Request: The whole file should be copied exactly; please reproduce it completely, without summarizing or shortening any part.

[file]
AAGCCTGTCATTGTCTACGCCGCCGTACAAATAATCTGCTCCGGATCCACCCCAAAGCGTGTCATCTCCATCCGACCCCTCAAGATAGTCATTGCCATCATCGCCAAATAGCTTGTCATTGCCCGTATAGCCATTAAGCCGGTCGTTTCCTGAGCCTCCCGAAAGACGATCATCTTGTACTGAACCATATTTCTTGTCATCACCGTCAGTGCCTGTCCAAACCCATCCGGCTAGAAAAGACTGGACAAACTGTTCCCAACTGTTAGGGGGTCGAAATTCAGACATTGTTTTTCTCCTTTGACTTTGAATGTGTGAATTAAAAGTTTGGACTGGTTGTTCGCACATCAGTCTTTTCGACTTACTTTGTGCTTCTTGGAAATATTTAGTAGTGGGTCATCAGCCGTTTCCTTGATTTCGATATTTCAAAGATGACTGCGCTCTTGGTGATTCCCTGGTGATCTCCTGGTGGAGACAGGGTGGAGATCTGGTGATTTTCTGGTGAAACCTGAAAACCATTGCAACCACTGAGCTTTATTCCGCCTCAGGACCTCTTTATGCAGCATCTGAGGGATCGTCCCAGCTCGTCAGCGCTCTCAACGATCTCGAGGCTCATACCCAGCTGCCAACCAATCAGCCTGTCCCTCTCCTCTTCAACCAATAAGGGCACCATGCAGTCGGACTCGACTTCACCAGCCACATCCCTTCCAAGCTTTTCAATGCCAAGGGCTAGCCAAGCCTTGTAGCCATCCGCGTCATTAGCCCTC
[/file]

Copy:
AAGCCTGTCATTGTCTACGCCGCCGTACAAATAATCTGCTCCGGATCCACCCCAAAGCGTGTCATCTCCATCCGACCCCTCAAGATAGTCATTGCCATCATCGCCAAATAGCTTGTCATTGCCCGTATAGCCATTAAGCCGGTCGTTTCCTGAGCCTCCCGAAAGACGATCATCTTGTACTGAACCATATTTCTTGTCATCACCGTCAGTGCCTGTCCAAACCCATCCGGCTAGAAAAGACTGGACAAACTGTTCCCAACTGTTAGGGGGTCGAAATTCAGACATTGTTTTTCTCCTTTGACTTTGAATGTGTGAATTAAAAGTTTGGACTGGTTGTTCGCACATCAGTCTTTTCGACTTACTTTGTGCTTCTTGGAAATATTTAGTAGTGGGTCATCAGCCGTTTCCTTGATTTCGATATTTCAAAGATGACTGCGCTCTTGGTGATTCCCTGGTGATCTCCTGGTGGAGACAGGGTGGAGATCTGGTGATTTTCTGGTGAAACCTGAAAACCATTGCAACCACTGAGCTTTATTCCGCCTCAGGACCTCTTTATGCAGCATCTGAGGGATCGTCCCAGCTCGTCAGCGCTCTCAACGATCTCGAGGCTCATACCCAGCTGCCAACCAATCAGCCTGTCCCTCTCCTCTTCAACCAATAAGGGCACCATGCAGTCGGACTCGACTTCACCAGCCACATCCCTTCCAAGCTTTTCAATGCCAAGGGCTAGCCAAGCCTTGTAGCCATCCGCGTCATTAGCCCTC